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Jo, where are you? The silent presence: He made her, she made him. Without him, Marlene Dietrich thrived; without her, Joseph von Sternberg vanished. By David Thompson

As the cinema approaches its official centenary, so too do many of its great creators. One of them, born on 29 May 1894, is Josef von Sternberg. But his name is indissolubly linked with the star he discovered, Marlene Dietrich and the six films they made together at Paramount between 1930 and 1935 - including Morocco, Shanghai Express and The Scarlet Empress - and the film he made in 1930 at Berlin's UFA studios, The Blue Angel, which unveiled Dietrich to the world.

Few can recall today the films Von Sternberg made before and after Dietrich. He is often confused with that other great maverick director of modest Jewish origin, Erich von Stroheim (both men grew up in Vienna, adopted a falsely Aryan 'von' in their name, and affected an imperious stance on the set). Sternberg (whose real name was Jonas) settled in the New World in 1908. He worked at various jobs, including in a millinery store, which may account for the love of fabrics, veils and nets in his films. Eventually, he worked his way up by repairing damaged films - to editor, to assistant director, and then to making his first film independently in 1924, The Salvation Hunters. An uncharacteristically realistic drama of low life in the docklands, it jump-started his career as a director, first with MGM and then Paramount. By the time Berlin beckoned, he was already famous from such silent films as Underworld, The Last Command and Docks of New York.

Von Sternberg's films are remarkable for their visual beauty, achieved at the expense of dramatic drive or verisimilitude. He believed that the story didn't matter (the plots are beyond cliches, set in exotic lands of the imagination), that all the characters were aspects of his own personality, and that the ideal film would be entirely artificial. He wanted total control over all the elements, not just the photography and editing, but every inflection and movement of the actors. On The Scarlet Empress, he even insisted on conducting the musical score. These are hardly the imperatives that would endear any director to the Hollywood studio system, yet Paramount endured his indulgences - while he was tied to his star.

According to his notoriously unreliable memoirs, Fun in a Chinese Laundry, Von Sternberg first saw Dietrich in a stage revue, Zwei Kravatten (Two Neckties), and recognised the embodiment of insolence and beauty that he was searching for.

The image of Dietrich was gradually refined through the films, from the earthy, uncut gem of Lola Lola in The Blue Angel to the hard-surfaced jewel of Concha in The Devil Is a Woman. It was an image that Von Sternberg seemed unable to escape. When, in 1933, Dietrich had to make Song of Songs with Rouben Mamoulian, on the first day of shooting she took the microphone and whispered, 'Jo, where are you?' According to Dietrich's daughter, Maria Riva, who was witness to this apocryphal-sounding event, Dietrich sought out Von Sternberg, who was by now low on the list of her regular lovers and would vanish to distant islands to escape his obsession for her. His advice was for her to study their films, which she did to the point where she eventually felt able to light her own face. From this moment on, Von Sternberg's power in Hollywood was severely weakened.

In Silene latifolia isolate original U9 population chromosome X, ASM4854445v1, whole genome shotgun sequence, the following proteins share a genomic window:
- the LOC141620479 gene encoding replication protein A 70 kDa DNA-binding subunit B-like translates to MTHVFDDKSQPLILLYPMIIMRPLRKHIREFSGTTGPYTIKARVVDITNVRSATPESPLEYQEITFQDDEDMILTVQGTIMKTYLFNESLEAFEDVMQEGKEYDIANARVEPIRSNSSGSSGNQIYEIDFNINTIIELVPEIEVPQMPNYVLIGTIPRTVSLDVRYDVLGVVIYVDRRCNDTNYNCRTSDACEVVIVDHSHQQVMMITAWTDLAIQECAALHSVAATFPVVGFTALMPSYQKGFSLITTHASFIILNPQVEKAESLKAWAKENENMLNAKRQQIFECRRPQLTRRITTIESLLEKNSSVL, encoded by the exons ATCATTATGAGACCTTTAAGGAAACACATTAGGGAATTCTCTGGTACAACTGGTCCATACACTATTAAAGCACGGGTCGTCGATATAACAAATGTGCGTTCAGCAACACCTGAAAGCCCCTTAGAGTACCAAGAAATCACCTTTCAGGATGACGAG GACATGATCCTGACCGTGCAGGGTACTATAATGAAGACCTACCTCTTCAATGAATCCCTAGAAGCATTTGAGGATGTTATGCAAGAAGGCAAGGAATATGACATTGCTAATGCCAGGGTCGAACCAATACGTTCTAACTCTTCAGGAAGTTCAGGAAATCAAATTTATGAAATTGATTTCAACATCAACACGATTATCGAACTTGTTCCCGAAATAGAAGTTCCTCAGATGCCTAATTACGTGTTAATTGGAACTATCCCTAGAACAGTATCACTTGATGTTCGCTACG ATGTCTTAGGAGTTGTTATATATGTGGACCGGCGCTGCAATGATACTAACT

The post-Dietrich period saw a sad succession of failures. In 1937, he took up Alexander Korda's offer to direct Charles Laughton in the epic I Claudius at Denham Studios. After two months of shooting, the film was closed down. After this disaster, Von Sternberg suffered a nervous breakdown.

Following a spell in the wilderness, and demeaning posts such as colour consultant on Duel in the Sun, hope came in the shape of Howard Hughes. According to Nicholas von Sternberg, his father was promised anything he wanted, as long as he first made Macao and Jet Pilot.

In the end, Macao was mostly reshot by Nicholas Ray and Raoul Walsh, while Jet Pilot was released six years after shooting, because Hughes wanted retakes to update the jets that he himself was manufacturing. Jet Pilot remains chiefly interesting for the way Von Sternberg lights Janet Leigh. Clearly inspired by her beauty, and working for the only time in colour, he luxuriates in the contours of her face, and clothes her in a gold satin number that rivals Dietrich's once formidable wardrobe.

For his last film, The Saga of Anatahan, Von Sternberg found a Japanese Dietrich. The film was his favourite and took his working methods to the extreme: a lovingly lit leading lady, a studio- bound, synthetic environment and total control (the dialogue is spoken over in a narration by Von Sternberg himself). Partly self-financed, it was released in 1953, and has rarely been seen since.

Perhaps, as Maria Riva suggests, Von Sternberg was not just a victim of the Dietrich split, but also of having refined a film language for which the commercial cinema no longer had any interest. His obsession for lighting and detail, the slow pace of his films, with their long dissolves and narrative absurdities, belong to an aesthetic derived from the silent era.

He is remembered in one contemporary tome on American cinema as 'making a series of deplorable films, each more stupid than the last'. There has been much more sympathetic writing since, but most of it is long out of print. It's about time that the dust was blown off the reputation of one of the cinema's true poets.

A 'Late Show' special, 'Josef von Sternberg - the Man Who Made Dietrich' is on BBC 2 on Monday 30 May

BBC 2's Von Sternberg season

begins with 'Dishonoured' 12.15pm

on Saturday

(Photograph omitted)